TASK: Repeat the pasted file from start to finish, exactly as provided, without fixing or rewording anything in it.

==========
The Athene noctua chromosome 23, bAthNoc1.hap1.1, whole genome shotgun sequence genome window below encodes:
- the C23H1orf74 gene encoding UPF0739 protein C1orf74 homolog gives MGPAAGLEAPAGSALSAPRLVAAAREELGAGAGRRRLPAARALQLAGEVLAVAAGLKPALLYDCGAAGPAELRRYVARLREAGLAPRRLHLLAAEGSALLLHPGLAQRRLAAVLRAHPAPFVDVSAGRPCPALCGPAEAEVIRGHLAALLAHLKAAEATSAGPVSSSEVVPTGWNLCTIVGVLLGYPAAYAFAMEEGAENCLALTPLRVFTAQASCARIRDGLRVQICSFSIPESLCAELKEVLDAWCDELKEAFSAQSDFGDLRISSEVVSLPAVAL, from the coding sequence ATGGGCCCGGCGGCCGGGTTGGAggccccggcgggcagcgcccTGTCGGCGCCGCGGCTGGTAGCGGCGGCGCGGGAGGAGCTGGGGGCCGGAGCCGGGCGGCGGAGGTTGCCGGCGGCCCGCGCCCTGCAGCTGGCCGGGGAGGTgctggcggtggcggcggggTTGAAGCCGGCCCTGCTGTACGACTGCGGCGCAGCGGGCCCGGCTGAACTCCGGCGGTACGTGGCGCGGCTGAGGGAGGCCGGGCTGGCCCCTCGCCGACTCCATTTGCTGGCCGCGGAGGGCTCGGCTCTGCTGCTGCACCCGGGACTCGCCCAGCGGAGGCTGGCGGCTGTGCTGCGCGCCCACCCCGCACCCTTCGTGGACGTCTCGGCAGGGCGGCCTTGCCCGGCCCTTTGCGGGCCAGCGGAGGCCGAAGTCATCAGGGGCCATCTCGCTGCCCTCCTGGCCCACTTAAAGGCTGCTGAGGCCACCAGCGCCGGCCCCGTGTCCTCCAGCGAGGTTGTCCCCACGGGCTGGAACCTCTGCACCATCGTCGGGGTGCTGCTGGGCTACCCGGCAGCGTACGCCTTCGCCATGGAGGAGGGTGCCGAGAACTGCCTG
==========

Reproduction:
The Athene noctua chromosome 23, bAthNoc1.hap1.1, whole genome shotgun sequence genome window below encodes:
- the C23H1orf74 gene encoding UPF0739 protein C1orf74 homolog gives MGPAAGLEAPAGSALSAPRLVAAAREELGAGAGRRRLPAARALQLAGEVLAVAAGLKPALLYDCGAAGPAELRRYVARLREAGLAPRRLHLLAAEGSALLLHPGLAQRRLAAVLRAHPAPFVDVSAGRPCPALCGPAEAEVIRGHLAALLAHLKAAEATSAGPVSSSEVVPTGWNLCTIVGVLLGYPAAYAFAMEEGAENCLALTPLRVFTAQASCARIRDGLRVQICSFSIPESLCAELKEVLDAWCDELKEAFSAQSDFGDLRISSEVVSLPAVAL, from the coding sequence ATGGGCCCGGCGGCCGGGTTGGAggccccggcgggcagcgcccTGTCGGCGCCGCGGCTGGTAGCGGCGGCGCGGGAGGAGCTGGGGGCCGGAGCCGGGCGGCGGAGGTTGCCGGCGGCCCGCGCCCTGCAGCTGGCCGGGGAGGTgctggcggtggcggcggggTTGAAGCCGGCCCTGCTGTACGACTGCGGCGCAGCGGGCCCGGCTGAACTCCGGCGGTACGTGGCGCGGCTGAGGGAGGCCGGGCTGGCCCCTCGCCGACTCCATTTGCTGGCCGCGGAGGGCTCGGCTCTGCTGCTGCACCCGGGACTCGCCCAGCGGAGGCTGGCGGCTGTGCTGCGCGCCCACCCCGCACCCTTCGTGGACGTCTCGGCAGGGCGGCCTTGCCCGGCCCTTTGCGGGCCAGCGGAGGCCGAAGTCATCAGGGGCCATCTCGCTGCCCTCCTGGCCCACTTAAAGGCTGCTGAGGCCACCAGCGCCGGCCCCGTGTCCTCCAGCGAGGTTGTCCCCACGGGCTGGAACCTCTGCACCATCGTCGGGGTGCTGCTGGGCTACCCGGCAGCGTACGCCTTCGCCATGGAGGAGGGTGCCGAGAACTGCCTG